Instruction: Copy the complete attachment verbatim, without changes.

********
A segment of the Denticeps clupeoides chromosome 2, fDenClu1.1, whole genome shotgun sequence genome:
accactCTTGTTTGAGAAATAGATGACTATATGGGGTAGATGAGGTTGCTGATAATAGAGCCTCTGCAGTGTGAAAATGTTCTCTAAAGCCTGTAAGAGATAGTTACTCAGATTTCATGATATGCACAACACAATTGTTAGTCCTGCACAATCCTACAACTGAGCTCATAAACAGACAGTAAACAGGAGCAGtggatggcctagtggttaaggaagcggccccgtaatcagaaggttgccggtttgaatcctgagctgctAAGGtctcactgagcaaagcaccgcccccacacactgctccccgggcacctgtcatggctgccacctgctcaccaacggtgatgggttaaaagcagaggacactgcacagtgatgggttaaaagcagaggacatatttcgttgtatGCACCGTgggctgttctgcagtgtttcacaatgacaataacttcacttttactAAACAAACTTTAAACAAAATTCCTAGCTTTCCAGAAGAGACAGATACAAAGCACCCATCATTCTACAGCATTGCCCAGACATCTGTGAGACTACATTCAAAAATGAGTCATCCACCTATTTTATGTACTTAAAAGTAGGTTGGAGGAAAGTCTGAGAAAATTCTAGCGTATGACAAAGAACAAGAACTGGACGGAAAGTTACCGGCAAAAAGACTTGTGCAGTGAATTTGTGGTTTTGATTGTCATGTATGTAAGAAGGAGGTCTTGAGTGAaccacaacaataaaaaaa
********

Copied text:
A segment of the Denticeps clupeoides chromosome 2, fDenClu1.1, whole genome shotgun sequence genome:
accactCTTGTTTGAGAAATAGATGACTATATGGGGTAGATGAGGTTGCTGATAATAGAGCCTCTGCAGTGTGAAAATGTTCTCTAAAGCCTGTAAGAGATAGTTACTCAGATTTCATGATATGCACAACACAATTGTTAGTCCTGCACAATCCTACAACTGAGCTCATAAACAGACAGTAAACAGGAGCAGtggatggcctagtggttaaggaagcggccccgtaatcagaaggttgccggtttgaatcctgagctgctAAGGtctcactgagcaaagcaccgcccccacacactgctccccgggcacctgtcatggctgccacctgctcaccaacggtgatgggttaaaagcagaggacactgcacagtgatgggttaaaagcagaggacatatttcgttgtatGCACCGTgggctgttctgcagtgtttcacaatgacaataacttcacttttactAAACAAACTTTAAACAAAATTCCTAGCTTTCCAGAAGAGACAGATACAAAGCACCCATCATTCTACAGCATTGCCCAGACATCTGTGAGACTACATTCAAAAATGAGTCATCCACCTATTTTATGTACTTAAAAGTAGGTTGGAGGAAAGTCTGAGAAAATTCTAGCGTATGACAAAGAACAAGAACTGGACGGAAAGTTACCGGCAAAAAGACTTGTGCAGTGAATTTGTGGTTTTGATTGTCATGTATGTAAGAAGGAGGTCTTGAGTGAaccacaacaataaaaaaa